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Canku Ota

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(Many Paths)

An Online Newsletter Celebrating Native America


February 23, 2002 - Issue 55


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Day Care is Trendsetter for Navajo Nation

by Steve Devitt Farmington Daily Times
credits: Navajo Little One by Ray Swanson
Navajo Little One by Ray SwansonNAVAJO, NM - A day care center in this tiny community has become a trend setter on the Navajo Nation, pulling millions of dollars in grants in the last decade and become a model for other day care centers on the reservation.

"The tribe wants to privatize its day care center services," Marsha Smith said, "and they tell the people who are running those centers to look at Little Folks.

Smith is the director of Little Folks Daycare, Preschool & Community Services, a nonprofit organization that was founded in 1991 in space provided by Shepherd of Lutheran Valley Mission.

From that humble beginning, it has moved into its own building, employs 21 or more people and operates on a budget of approximately $350,000.

"This building cost $229,439," Smith said, "and 19 cents."

Smith can rattle off numbers, because she spends about 10 percent of what she calls her 25-hour days writing grant proposals. That, she said, was in addition to doing everything from "doing the quarterly reports, payroll and plunging the toilet."

She is an enthusiastic woman, who said that her friend, the founding director Kathleen Norton founded Little Folks in 1991 because "we recognized a need in the community."

Norton was able to establish the nonprofit status of the organization and Smith joined the staff in 1994 as the office manager. She became director in 1997.

When enrollment at the day care center reached 15, Norton hired Debbie Bia, who still works at the center.

Norton also wrote the first successful grant for the program, a $6,000 windfall from the Save the Children Foundation.

Since the center, which serves children from 6 weeks to 13 years of age, has moved to his own building - paid for by a grant - complete with a computers for the kids in its resource room, a handsome playground, kitchen facility.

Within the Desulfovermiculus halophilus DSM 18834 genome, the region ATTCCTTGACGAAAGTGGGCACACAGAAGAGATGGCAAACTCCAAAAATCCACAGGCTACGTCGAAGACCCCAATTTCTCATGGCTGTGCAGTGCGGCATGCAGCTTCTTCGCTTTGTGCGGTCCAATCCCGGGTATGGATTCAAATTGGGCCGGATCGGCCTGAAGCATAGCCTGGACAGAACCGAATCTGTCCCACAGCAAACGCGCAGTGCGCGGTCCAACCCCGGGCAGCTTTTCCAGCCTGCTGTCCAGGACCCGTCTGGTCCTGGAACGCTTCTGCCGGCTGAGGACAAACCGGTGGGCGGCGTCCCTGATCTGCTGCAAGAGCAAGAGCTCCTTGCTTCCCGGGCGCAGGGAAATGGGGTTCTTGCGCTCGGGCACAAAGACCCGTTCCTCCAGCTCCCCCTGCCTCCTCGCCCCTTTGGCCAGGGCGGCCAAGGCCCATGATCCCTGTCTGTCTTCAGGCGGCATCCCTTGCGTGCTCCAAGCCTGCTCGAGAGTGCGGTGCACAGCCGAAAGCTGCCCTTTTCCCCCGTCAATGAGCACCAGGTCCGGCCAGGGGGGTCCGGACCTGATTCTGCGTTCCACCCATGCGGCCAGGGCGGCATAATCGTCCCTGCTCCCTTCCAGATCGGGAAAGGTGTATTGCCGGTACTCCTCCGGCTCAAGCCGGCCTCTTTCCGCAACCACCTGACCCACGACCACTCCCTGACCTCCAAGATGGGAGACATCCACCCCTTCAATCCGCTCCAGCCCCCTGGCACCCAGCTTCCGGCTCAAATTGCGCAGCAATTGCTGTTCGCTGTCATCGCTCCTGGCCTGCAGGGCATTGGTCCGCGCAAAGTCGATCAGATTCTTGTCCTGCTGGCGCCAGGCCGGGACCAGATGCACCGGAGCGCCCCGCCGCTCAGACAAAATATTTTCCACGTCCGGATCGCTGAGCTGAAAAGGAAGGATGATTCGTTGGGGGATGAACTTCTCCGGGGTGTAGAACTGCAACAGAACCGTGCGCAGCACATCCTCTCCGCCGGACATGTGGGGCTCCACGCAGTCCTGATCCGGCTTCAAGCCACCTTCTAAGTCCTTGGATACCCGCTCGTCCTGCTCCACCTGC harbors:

Little Folks also utilize the nearby community center to house it after school program for elementary school-age children. Smith said there were 42 children enrolled in that program, while there are about, and 85 to 90 younger children during the school year.

The center serves families in Navajo, and from Red Lake, Ariz., Crystal, Wheatfield, Ariz., Sawmill, Ariz., and Fort Defiance, Ariz. chapters.

"We're unique because we operate year round," Smith said. "Parents have to work and go to school in the summer, too."

She said the center makes it possible for parents to go to school and improve their lot in life.

About half of the $168,000 from the Navajo tribe comes in the form of day care payments provide by the tribe for tribal members who fall within certain financial parameters. However, Smith said she tries to help financially strapped parents who do not meet the requirements.

The children can receive breakfast, lunch, a snack and dinner.

The center also provides bus service - it has a 32-passenger and 22-passenger bus and a 10-passenger van - to local Headstart programs.

"We have an extensive bus schedule," Smith said.

Last year, the center received $149,140 in state grants and a total of $168,938 in grants a child-care subsidy payments from the tribe.

Smith moved to Fort Defiance as a sophomore in high school in the 1960s. She attended Northern Arizona University and then married her high school sweetheart, Roscoe Smith, and the couple moved to Navajo where he was employed at the sawmill.

Roscoe Smith has been the pastor at Navajo Baptist Church for the past 17 years.

"We've always like this community," Smith said.

The lion's share of the budget goes to payroll, $252,316 last year. The center also provides four jobs through the tribes youth employment program - that number goes up to as many as 10 for the summer program.

Smith is very choosy about her employees.

"They have to be responsible, reliable and they have to work well with the children."

She said the philosophy of their service was that every child was a creation of God "and deserves quality care."

Smith is already planning her next grant - for another building that will be located adjacent to the present facility.

Navajo, NM Map

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